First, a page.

Chikkudu Vittanaala Kura for Sankranthi

Chikkudu (Telugu) also known as papdi lilva (Hindi) is a type of broad bean from India. The tasty pods and plump seeds are culinary delight and part of the menu on Sankrathi festival in our part of Andhra.

The photographed chikkudu are from my garden. I shelled those seeds last month just before the onset of freezing temperatures. With that hearty harvest, it was a glorious goodbye to plentiful 2010-growing season.

Broadbeans, Chikkudu Vittanaalu
Indian Broadbean Seeds (Chikkudu Vittanaalu, Papdi Lilva)

Chikkudu Vittanaala Kura (Chikkudu Seeds Kurma)
(for 2 to 4, for 2 to 1 meal)

Chikkudu Seeds: 3 cups. Bring 2 cups of water to boil. Add half teaspoon of salt to water. To the boiling water, add the chikkudu seeds. Partially cover and simmer for 5 minutes. Drain the water and set aside the seeds.

Masala Paste: In a skillet, toast a cup of unsalted peanuts. Cool and remove the peanut skins.
In the same skillet, add 1/4 teaspoon each – cumin seeds and black peppercorn, a tablespoon of coriander seeds, 4 cloves and one inch piece of cinnamon stick. Toast to fragrance on low heat constantly stirring. Cool.
Take roasted peanuts in a mixer. Add the toasted spices and also 1×1-inch piece of fresh ginger, 2 peeled garlic cloves, 2 tablespoons of tamarind pulp and 2 tablespoons of crushed jaggery. Add quarter teaspoon of salt. Blend everything together into fine paste. Add half cup of water for easy blending.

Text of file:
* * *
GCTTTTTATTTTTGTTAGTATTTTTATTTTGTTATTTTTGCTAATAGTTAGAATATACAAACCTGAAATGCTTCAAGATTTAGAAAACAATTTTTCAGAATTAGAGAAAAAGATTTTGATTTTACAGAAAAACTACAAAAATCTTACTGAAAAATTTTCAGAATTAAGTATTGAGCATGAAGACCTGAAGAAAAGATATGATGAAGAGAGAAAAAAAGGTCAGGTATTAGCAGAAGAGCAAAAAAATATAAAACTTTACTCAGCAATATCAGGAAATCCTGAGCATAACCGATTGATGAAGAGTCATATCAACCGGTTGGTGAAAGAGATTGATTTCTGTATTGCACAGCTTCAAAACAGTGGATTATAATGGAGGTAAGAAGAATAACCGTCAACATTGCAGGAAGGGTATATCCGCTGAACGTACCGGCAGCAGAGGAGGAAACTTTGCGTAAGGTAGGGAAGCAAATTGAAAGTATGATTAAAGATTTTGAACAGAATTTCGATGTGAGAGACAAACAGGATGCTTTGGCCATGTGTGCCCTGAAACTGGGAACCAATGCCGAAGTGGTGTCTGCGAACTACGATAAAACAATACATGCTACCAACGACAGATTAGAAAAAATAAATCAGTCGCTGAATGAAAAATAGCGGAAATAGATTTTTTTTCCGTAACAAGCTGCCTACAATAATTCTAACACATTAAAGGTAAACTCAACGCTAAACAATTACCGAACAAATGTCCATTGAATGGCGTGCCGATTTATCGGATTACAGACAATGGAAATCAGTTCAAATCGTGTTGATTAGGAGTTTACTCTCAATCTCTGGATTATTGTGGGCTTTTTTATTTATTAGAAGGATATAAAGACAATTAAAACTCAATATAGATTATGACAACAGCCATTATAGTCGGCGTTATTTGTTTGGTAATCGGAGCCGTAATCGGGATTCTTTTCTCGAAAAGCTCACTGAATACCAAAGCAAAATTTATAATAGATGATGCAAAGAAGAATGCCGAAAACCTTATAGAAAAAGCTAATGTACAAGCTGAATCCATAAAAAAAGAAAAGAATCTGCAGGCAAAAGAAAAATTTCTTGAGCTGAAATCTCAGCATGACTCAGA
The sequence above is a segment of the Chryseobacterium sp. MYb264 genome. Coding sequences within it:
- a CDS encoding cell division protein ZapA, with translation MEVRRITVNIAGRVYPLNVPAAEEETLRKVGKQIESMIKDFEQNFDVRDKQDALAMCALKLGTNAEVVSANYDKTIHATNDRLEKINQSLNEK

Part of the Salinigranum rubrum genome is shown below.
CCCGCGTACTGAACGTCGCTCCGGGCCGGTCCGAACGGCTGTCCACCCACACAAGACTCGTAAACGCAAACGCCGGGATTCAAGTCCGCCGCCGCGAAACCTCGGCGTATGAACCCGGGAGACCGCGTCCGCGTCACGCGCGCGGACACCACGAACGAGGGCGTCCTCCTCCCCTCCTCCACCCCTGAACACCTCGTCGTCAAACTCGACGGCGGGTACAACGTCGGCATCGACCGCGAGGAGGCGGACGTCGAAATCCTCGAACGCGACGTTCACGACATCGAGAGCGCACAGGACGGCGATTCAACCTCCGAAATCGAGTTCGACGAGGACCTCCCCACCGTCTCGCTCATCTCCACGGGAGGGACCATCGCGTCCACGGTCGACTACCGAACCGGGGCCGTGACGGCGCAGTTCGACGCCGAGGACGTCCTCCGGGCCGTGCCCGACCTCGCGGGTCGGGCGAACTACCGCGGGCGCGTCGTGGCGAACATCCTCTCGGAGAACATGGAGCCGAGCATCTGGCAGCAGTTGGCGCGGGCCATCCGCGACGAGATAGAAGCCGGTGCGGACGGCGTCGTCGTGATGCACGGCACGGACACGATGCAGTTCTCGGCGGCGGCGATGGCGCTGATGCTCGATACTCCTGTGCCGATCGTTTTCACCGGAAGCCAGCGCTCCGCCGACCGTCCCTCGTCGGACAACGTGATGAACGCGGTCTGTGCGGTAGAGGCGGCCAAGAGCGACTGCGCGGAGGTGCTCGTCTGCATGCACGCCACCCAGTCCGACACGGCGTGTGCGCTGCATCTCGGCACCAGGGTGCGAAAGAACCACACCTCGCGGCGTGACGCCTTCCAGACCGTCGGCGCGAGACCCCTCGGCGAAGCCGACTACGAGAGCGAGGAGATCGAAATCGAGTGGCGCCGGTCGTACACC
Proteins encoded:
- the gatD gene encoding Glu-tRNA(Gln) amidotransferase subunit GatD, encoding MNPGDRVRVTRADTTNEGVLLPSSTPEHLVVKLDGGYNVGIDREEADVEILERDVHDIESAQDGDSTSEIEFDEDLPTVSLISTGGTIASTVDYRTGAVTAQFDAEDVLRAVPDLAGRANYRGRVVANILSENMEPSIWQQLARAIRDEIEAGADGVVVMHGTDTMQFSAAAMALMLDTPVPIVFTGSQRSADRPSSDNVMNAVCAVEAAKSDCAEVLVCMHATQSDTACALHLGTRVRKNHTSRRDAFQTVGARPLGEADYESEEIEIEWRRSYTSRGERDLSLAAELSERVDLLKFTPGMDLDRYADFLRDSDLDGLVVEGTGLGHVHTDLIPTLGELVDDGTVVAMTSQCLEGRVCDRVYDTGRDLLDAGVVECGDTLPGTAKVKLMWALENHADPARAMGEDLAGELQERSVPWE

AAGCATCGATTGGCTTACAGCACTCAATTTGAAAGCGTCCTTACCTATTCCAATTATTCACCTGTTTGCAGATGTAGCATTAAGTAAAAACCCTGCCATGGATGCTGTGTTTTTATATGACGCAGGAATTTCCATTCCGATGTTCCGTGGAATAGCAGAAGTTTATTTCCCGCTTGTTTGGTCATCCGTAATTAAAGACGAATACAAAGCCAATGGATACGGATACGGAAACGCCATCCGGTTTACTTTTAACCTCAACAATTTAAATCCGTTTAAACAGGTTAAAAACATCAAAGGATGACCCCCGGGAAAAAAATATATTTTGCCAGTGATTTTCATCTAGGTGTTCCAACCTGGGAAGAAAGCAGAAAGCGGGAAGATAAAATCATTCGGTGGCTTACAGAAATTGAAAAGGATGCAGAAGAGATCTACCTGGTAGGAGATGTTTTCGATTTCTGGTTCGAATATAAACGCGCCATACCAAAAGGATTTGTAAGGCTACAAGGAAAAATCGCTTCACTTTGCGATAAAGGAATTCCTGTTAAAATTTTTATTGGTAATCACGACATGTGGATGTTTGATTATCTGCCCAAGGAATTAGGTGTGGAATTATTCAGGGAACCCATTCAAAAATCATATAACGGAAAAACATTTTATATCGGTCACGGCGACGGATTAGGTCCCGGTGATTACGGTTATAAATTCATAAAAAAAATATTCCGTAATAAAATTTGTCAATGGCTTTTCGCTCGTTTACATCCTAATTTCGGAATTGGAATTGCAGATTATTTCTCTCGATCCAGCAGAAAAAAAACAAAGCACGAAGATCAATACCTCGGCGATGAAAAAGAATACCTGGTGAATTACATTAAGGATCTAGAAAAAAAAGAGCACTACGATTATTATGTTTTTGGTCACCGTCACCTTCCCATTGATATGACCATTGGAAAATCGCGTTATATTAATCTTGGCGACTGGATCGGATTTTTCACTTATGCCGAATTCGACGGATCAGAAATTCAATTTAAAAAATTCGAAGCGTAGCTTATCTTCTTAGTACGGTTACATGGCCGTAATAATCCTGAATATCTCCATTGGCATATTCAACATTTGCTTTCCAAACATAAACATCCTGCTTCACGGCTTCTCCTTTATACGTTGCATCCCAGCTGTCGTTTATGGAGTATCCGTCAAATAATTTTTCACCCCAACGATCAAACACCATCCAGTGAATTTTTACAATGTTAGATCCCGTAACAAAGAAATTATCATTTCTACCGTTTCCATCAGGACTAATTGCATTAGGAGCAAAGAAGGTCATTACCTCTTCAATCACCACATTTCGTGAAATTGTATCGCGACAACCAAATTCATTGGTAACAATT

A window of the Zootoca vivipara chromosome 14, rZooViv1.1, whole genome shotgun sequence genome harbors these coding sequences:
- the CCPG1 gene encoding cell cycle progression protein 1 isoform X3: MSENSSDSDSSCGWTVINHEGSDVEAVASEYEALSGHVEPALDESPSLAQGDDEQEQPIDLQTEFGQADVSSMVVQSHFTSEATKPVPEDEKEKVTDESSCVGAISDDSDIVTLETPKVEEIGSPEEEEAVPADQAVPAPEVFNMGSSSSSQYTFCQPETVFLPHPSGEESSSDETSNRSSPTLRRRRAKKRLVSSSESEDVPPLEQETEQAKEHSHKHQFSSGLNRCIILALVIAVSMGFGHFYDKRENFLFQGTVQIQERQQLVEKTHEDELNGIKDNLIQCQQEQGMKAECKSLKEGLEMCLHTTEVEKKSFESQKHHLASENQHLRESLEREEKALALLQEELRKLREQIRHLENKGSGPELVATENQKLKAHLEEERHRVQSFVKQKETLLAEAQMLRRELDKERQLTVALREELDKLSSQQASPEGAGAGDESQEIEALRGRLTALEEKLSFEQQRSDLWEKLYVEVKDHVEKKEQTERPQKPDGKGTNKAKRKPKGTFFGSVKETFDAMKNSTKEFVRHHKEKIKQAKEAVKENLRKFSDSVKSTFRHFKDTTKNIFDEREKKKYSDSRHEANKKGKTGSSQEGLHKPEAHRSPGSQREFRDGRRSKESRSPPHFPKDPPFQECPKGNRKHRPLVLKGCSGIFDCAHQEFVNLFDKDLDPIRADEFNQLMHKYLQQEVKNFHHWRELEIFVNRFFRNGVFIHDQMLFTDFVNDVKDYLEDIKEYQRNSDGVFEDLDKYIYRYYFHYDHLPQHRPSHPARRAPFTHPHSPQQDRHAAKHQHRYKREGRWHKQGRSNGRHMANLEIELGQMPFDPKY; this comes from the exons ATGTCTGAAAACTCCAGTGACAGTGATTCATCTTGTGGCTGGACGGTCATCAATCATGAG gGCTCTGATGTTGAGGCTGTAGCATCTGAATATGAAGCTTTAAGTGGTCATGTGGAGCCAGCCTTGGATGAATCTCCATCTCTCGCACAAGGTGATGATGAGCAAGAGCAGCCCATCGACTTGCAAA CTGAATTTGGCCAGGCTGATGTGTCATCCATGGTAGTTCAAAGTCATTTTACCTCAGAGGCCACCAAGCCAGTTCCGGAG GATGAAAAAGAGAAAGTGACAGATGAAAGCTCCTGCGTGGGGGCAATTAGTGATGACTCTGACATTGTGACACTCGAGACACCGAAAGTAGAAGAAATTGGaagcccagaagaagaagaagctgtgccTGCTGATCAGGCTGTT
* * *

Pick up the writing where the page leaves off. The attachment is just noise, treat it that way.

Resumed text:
Chikkudu Seeds Kura: In a skillet, heat a tablespoon of peanut oil. Do the cumin tadka.
Add the chikkudu seeds and masala paste. Add about a cup of water. Season with quarter teaspoon each – turmeric, chili powder and salt. Mix well. Taste for salt, spice and sweetness, and adjust to your liking. Cover and simmer the kura on medium heat for at least ten minutes, until the seeds have reached buttery texture.

Serve warm with rice or roti. For Sankrathi festive meal experience, serve the kura with pongali or sajje rotte with some ghee and pickle on the side.

Chikkudu Seeds Kura
Chikkudu Seeds Kura with Chapati and Lemon Pickle ~ Meal on a Cold Day


18 Responses to “Chikkudu Vittanaala Kura for Sankranthi”

  1. Woww.. Yummy and delicious chikkudu ginjala koora.. looks absolutely tempting.. Perfect shots.. thanks for the recipe 🙂

  2. Sanjeeta kk says:

    My MIL made this Suth Indian delicacy on the Sankranthi day, and I overate 🙂 Though she doesn’t use cinnamon in her cooking and categorizes this as a non-veg food ingredient! Shall do it your way and let you know the difference.Lucky to get such fresh harvest from your backyard.

  3. harini-jaya says:

    I make my own version of kura with these seeds at home but with frozen chikkudu ginjalu..I bet there is a difference in taste between the fresh and the frozen ones..

  4. Aruna says:

    Great idea and looks yummy as well. Thanks for Sharing Indira. On the same note, what can we do to utilize the skin part of these seeds? If you have any ideas, please let me know.

  5. Kalyani says:

    looks delicious indira … will try this some time ……

  6. sreelu says:

    Indira,belated pongal greeting, what a mouth watering recipe.

  7. satya says:

    looks so yummy … must try it

    Super Yummy Recipes

  8. Cilantro says:

    Amma makes kurma with the seeds and I do not remember her adding peanuts.

  9. ry says:

    Indira, Where do you get fresh one’s , I always use frozen

  10. kalva says:

    lovely recipe. awesome!

  11. notyet100 says:

    wow feel like eating right now,..

  12. Padmaja says:

    Wow Indira, I’ve never seen this kind of curry, but I can imagine making it with fresh lima beans, and soy beans which will be abundant in our area soon.

  13. Narayan says: